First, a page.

There is some merit to the claim that the British Army is the father of curry as we know it today. As with many aspects of culinary history, the exact details are obscured through the passage of time. The modern versions of curry and curry powder are British adaptations of local Indian cuisine, originating in the 18th century with British soldiers stationed in India. Even the word “curry” is an Anglicized version of (depending on the source) a type of south Indian cuisine. The recipes and resulting spice mix dubbed “curry powder”, purportedly concocted specifically to cater to British tastes, were brought back to Britain. From there, curry spread throughout the British empire, to the USA, Japan and numerous other nations.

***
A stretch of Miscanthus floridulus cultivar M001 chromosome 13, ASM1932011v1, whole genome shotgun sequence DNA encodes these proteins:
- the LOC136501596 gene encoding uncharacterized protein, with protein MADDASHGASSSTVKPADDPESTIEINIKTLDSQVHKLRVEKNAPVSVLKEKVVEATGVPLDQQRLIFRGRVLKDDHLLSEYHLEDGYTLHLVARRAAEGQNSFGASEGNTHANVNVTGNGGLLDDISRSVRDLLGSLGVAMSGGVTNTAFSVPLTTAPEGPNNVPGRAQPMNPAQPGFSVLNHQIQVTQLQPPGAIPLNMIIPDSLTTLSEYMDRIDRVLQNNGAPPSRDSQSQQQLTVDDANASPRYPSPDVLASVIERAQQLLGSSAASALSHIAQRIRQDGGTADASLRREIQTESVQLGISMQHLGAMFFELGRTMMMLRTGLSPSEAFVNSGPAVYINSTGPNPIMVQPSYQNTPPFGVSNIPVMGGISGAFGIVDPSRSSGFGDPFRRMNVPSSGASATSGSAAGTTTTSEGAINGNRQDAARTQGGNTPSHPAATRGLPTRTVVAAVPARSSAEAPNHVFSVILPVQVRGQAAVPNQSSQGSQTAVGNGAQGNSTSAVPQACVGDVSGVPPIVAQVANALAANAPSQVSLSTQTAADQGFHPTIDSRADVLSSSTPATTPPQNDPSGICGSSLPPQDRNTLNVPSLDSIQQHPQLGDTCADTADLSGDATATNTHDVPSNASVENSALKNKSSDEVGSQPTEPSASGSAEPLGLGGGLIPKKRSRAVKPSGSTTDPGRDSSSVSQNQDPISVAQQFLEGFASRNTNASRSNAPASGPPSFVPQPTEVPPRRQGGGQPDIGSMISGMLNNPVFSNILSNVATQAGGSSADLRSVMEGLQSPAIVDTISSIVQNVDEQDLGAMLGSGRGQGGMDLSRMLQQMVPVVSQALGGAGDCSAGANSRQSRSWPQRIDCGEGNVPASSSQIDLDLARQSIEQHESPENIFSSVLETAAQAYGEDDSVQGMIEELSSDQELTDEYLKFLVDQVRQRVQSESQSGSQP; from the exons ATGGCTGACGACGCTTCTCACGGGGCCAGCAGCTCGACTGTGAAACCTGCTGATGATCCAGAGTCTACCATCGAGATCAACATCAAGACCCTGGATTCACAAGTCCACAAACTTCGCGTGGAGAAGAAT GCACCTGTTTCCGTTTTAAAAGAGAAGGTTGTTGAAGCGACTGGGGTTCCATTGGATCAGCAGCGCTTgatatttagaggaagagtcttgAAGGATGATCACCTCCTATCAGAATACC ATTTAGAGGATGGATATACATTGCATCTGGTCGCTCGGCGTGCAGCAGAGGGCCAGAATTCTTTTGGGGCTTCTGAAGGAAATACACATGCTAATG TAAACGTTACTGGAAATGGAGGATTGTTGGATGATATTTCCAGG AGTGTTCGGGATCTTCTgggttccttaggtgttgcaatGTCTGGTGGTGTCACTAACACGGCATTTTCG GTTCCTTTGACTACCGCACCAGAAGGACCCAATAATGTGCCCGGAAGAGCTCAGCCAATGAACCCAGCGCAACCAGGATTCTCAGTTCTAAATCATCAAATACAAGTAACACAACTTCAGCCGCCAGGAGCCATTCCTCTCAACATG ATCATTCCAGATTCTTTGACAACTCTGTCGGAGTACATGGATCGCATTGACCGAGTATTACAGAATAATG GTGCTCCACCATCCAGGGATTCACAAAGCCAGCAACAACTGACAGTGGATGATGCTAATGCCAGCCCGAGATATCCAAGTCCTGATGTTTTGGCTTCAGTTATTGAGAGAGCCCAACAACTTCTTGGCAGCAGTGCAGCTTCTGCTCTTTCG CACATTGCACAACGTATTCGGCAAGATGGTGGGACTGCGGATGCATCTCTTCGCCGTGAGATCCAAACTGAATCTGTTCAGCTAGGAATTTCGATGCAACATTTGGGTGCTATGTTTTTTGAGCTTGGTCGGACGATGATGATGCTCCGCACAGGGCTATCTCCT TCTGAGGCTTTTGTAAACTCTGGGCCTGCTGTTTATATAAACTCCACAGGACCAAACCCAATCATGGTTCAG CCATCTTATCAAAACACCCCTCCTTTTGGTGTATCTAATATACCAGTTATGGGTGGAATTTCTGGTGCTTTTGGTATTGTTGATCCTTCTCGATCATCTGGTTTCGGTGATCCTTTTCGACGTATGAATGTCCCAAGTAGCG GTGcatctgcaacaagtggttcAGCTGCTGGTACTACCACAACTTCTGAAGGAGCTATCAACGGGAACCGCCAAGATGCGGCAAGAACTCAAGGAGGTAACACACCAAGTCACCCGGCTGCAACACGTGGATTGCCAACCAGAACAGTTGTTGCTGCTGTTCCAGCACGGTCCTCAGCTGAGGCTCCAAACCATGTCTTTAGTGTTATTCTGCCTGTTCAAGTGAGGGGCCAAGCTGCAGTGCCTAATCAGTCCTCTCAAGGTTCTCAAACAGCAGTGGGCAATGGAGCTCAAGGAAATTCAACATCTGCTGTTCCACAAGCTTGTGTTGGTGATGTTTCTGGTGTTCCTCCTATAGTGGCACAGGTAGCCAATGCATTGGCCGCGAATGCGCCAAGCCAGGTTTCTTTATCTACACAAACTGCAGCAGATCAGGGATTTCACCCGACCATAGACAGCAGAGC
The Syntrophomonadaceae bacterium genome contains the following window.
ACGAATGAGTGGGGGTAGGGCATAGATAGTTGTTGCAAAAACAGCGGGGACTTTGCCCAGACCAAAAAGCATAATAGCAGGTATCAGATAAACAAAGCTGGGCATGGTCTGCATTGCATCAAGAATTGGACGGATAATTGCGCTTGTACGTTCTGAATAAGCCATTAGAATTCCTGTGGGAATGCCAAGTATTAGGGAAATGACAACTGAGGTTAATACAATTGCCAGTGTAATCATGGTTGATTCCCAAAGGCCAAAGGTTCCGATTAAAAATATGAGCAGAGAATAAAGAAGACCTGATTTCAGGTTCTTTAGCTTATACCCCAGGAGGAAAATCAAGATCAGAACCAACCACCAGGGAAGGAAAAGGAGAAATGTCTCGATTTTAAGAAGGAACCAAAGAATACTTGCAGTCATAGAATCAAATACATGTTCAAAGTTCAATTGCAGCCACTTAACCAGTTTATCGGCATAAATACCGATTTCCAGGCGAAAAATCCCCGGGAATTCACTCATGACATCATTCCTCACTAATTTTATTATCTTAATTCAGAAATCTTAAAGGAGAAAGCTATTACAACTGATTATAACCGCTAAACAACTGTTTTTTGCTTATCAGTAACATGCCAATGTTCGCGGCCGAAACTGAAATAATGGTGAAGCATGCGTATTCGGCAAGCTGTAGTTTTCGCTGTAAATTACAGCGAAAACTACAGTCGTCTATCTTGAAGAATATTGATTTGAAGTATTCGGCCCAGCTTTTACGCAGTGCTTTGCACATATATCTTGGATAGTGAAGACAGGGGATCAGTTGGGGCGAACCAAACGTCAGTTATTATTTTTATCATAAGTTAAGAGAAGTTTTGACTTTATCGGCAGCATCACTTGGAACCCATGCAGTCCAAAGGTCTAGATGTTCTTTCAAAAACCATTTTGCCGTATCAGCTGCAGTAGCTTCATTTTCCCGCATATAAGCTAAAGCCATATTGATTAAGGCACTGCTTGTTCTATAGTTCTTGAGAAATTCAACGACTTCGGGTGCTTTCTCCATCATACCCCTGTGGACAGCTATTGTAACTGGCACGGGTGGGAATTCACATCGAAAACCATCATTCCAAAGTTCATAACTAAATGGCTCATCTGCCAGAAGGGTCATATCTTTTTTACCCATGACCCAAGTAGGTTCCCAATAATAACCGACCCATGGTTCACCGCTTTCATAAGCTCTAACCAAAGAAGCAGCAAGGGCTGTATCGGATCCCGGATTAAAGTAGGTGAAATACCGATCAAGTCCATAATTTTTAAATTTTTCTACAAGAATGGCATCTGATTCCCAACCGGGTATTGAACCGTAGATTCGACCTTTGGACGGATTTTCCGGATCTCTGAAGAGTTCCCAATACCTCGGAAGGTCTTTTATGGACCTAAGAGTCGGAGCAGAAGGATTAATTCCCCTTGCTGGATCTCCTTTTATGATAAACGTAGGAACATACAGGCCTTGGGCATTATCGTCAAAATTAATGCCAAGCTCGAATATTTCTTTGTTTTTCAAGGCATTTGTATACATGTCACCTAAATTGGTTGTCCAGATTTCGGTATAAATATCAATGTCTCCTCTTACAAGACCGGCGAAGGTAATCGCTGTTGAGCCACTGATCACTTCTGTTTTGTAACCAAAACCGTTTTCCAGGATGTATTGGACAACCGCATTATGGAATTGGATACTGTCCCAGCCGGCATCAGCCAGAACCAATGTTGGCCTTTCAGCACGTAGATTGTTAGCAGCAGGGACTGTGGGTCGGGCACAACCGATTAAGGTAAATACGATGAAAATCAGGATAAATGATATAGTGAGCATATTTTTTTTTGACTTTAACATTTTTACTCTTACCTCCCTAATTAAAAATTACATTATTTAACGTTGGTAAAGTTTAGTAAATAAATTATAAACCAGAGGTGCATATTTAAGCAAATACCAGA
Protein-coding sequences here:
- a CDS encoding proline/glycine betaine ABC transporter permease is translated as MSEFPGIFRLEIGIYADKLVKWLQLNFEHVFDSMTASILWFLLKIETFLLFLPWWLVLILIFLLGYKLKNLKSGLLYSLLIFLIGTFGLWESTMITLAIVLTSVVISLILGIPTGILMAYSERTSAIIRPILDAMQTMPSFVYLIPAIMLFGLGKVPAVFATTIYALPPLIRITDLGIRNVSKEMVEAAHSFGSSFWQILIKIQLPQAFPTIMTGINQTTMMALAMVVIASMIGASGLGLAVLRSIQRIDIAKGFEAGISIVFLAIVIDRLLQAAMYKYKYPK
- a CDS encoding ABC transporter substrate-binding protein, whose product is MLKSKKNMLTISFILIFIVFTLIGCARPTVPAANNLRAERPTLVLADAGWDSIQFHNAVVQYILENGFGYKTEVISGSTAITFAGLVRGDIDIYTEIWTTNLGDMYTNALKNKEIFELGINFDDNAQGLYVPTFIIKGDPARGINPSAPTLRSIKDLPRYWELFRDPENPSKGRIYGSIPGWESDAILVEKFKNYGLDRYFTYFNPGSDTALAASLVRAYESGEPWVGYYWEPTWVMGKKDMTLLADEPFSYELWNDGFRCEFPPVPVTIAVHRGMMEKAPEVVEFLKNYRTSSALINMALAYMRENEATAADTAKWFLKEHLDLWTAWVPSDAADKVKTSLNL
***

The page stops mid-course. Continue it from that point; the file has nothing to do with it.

12 oz 320 g onions
1.5 oz 40 g flour
0.7 oz 20 g lard, divided into two portions
to taste to taste salt